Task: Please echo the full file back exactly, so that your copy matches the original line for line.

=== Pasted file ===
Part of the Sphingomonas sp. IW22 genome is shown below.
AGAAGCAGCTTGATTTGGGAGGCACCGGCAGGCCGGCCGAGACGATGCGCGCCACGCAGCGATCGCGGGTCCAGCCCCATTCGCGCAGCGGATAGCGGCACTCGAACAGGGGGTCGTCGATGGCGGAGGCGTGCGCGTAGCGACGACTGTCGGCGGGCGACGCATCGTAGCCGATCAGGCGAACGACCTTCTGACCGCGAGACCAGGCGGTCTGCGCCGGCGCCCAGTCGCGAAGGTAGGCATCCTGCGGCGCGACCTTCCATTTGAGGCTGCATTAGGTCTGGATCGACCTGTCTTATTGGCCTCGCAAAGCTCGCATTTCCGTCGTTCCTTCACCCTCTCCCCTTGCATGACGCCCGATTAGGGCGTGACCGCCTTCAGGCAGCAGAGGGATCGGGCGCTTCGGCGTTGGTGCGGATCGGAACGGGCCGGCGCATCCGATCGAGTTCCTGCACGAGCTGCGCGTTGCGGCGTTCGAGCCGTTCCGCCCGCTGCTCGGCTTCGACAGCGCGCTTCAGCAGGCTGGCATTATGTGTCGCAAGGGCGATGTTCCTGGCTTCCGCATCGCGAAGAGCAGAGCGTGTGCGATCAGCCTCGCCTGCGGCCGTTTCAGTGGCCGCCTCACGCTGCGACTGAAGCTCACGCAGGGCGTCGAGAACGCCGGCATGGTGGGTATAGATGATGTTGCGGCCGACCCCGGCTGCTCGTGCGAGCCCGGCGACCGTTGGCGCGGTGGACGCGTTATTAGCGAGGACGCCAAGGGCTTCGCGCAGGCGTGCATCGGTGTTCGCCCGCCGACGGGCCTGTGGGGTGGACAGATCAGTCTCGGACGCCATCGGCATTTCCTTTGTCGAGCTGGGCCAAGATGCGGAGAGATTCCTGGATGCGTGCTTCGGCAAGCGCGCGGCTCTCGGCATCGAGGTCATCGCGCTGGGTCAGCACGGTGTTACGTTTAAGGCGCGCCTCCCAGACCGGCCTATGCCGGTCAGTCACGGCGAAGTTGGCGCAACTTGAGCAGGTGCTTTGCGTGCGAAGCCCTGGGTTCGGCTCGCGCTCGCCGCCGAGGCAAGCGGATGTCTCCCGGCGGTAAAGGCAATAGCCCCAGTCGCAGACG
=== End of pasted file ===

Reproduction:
Part of the Sphingomonas sp. IW22 genome is shown below.
AGAAGCAGCTTGATTTGGGAGGCACCGGCAGGCCGGCCGAGACGATGCGCGCCACGCAGCGATCGCGGGTCCAGCCCCATTCGCGCAGCGGATAGCGGCACTCGAACAGGGGGTCGTCGATGGCGGAGGCGTGCGCGTAGCGACGACTGTCGGCGGGCGACGCATCGTAGCCGATCAGGCGAACGACCTTCTGACCGCGAGACCAGGCGGTCTGCGCCGGCGCCCAGTCGCGAAGGTAGGCATCCTGCGGCGCGACCTTCCATTTGAGGCTGCATTAGGTCTGGATCGACCTGTCTTATTGGCCTCGCAAAGCTCGCATTTCCGTCGTTCCTTCACCCTCTCCCCTTGCATGACGCCCGATTAGGGCGTGACCGCCTTCAGGCAGCAGAGGGATCGGGCGCTTCGGCGTTGGTGCGGATCGGAACGGGCCGGCGCATCCGATCGAGTTCCTGCACGAGCTGCGCGTTGCGGCGTTCGAGCCGTTCCGCCCGCTGCTCGGCTTCGACAGCGCGCTTCAGCAGGCTGGCATTATGTGTCGCAAGGGCGATGTTCCTGGCTTCCGCATCGCGAAGAGCAGAGCGTGTGCGATCAGCCTCGCCTGCGGCCGTTTCAGTGGCCGCCTCACGCTGCGACTGAAGCTCACGCAGGGCGTCGAGAACGCCGGCATGGTGGGTATAGATGATGTTGCGGCCGACCCCGGCTGCTCGTGCGAGCCCGGCGACCGTTGGCGCGGTGGACGCGTTATTAGCGAGGACGCCAAGGGCTTCGCGCAGGCGTGCATCGGTGTTCGCCCGCCGACGGGCCTGTGGGGTGGACAGATCAGTCTCGGACGCCATCGGCATTTCCTTTGTCGAGCTGGGCCAAGATGCGGAGAGATTCCTGGATGCGTGCTTCGGCAAGCGCGCGGCTCTCGGCATCGAGGTCATCGCGCTGGGTCAGCACGGTGTTACGTTTAAGGCGCGCCTCCCAGACCGGCCTATGCCGGTCAGTCACGGCGAAGTTGGCGCAACTTGAGCAGGTGCTTTGCGTGCGAAGCCCTGGGTTCGGCTCGCGCTCGCCGCCGAGGCAAGCGGATGTCTCCCGGCGGTAAAGGCAATAGCCCCAGTCGCAGACG